gurustu's muse the daily thoughts of an every day guru
Daily Guru Thoughts
Friday, September 30, 2005 The Circle of Life A beginning and an end are the bookends to every moment.
These last several days have personified the beginnings and ending of Life. Sure, I've been saying that for months, but with each day that approached my move to the new place, but with each new event came an old end. And not just in a figurative way.
A Happy Beginning Say hello to Leilani, a 4 month old Silver Tabby, named "Heavenly Flower" because she is as sweet as one... with hazelnut eyes and a purr that's as deep as a heartbeat. She captured my heart when I saw her at the Cat Hotel just before my trip. I knew that if she was still there when I got back, she'd be coming home.
The biggest seller was that she got along so well with Teddy, who's been the King for the last 10 years. But he's so mellow, he greeted her with a sniff and a "hmmph, where's my food?"
She has her gentle ways, like Teddy, with the curiosity and rambunctiousness of a teenager. She's a welcome visitor on my path.
A Sad Ending And at the same token, I said goodbye to Sonny just two days into the new place. He was older than Teddy, by a couple of years... and for a fish, that's amazing. He came as a Silver Nickel (not even big enough to be a Silver Dollar) and survived a heat wave that boiled his companions, he surfed through the Northridge Quake and outlasted his partner, Cher. Whereas Sonny was round, Cher was long and flowing. She was a Catfish that grew to nearly 10 inches and together they just looked like their namesakes. She also lived nearly 10 years, but eventually lost her battle with a nose infection that plastic surgery just wouldn't have helped.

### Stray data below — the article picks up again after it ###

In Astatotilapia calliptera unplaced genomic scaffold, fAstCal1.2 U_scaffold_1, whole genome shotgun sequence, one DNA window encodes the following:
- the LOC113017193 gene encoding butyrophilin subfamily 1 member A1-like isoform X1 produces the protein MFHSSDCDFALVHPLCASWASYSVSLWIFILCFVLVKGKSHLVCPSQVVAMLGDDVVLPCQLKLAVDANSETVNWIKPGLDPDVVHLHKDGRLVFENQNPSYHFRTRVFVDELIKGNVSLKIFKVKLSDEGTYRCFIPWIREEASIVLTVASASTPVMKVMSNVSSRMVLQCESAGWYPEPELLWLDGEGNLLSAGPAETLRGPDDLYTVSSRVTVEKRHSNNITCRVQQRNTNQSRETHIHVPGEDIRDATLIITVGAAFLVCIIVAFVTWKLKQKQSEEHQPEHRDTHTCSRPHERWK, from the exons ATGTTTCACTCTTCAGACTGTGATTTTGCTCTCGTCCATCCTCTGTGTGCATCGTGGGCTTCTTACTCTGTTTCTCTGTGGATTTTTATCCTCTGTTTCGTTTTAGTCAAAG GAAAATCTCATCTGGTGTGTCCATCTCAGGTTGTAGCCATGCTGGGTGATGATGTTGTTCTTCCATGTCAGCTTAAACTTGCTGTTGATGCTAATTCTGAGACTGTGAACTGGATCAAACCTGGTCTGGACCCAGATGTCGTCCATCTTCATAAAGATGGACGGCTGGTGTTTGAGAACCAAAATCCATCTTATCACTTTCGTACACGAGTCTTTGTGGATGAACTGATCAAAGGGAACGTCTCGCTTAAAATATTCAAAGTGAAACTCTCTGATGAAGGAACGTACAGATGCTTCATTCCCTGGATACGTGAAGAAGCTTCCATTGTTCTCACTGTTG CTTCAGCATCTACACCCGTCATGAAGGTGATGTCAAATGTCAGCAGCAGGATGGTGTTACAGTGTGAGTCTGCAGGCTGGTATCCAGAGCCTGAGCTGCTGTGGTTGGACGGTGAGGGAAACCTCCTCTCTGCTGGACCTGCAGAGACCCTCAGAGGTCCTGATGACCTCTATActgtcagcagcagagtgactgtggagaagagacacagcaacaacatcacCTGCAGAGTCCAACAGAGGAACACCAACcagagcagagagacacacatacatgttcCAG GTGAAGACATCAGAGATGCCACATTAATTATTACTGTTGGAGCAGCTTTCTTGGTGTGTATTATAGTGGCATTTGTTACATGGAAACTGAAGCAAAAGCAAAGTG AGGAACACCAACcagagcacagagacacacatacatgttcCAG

And so Life goes on, reminding us about the preciousness of it all... how not to take for granted the old or the new moments... but rather move through them... and let them move you.
After all, Life is only a joyride, for those that enjoy the ride.
Sadly I can't find any digital pictures of Sonny or Cher... when I unpack my photos I'll look and come back to add them (if I can find them).
Monday, September 26, 2005 The point... There comes a time and a place that helps propel us forward... it is called the Point of No Return.
They say that Life is all about the little things... well I discovered that I own a lot of little things. Little things in little boxes... but not a little amount of little boxes... a lot of little boxes. Walls full. Hours and hours of up and down stairs full.
Somehow, over the ten years of my apartment I never seemed to get big stuff. I guess because it was just easier to carry the little stuff up the three story walkup. Even the big stuff I do own originally came in little boxes.
And I always thought I was someone to live large... hmmm, go figure.
The thing about moving lots of little boxes is that it never looks like you're actually making any progress. Up, down, up, down, hmmm, nothing.... up, down... I still don't see much difference.
Then you look back, with your truck full of little stuff and say, 'hey, it's all gone!' and it hits you... 'hey, it's really over.'
All these little boxes, like pieces to a puzzle, are going to be put together in another place. Will it look like the picture on the box? When it's all done, will I find a piece or two missing?
Wednesday, September 21, 2005 Moving on, looking back... As you move forward, you decide what stays and what goes.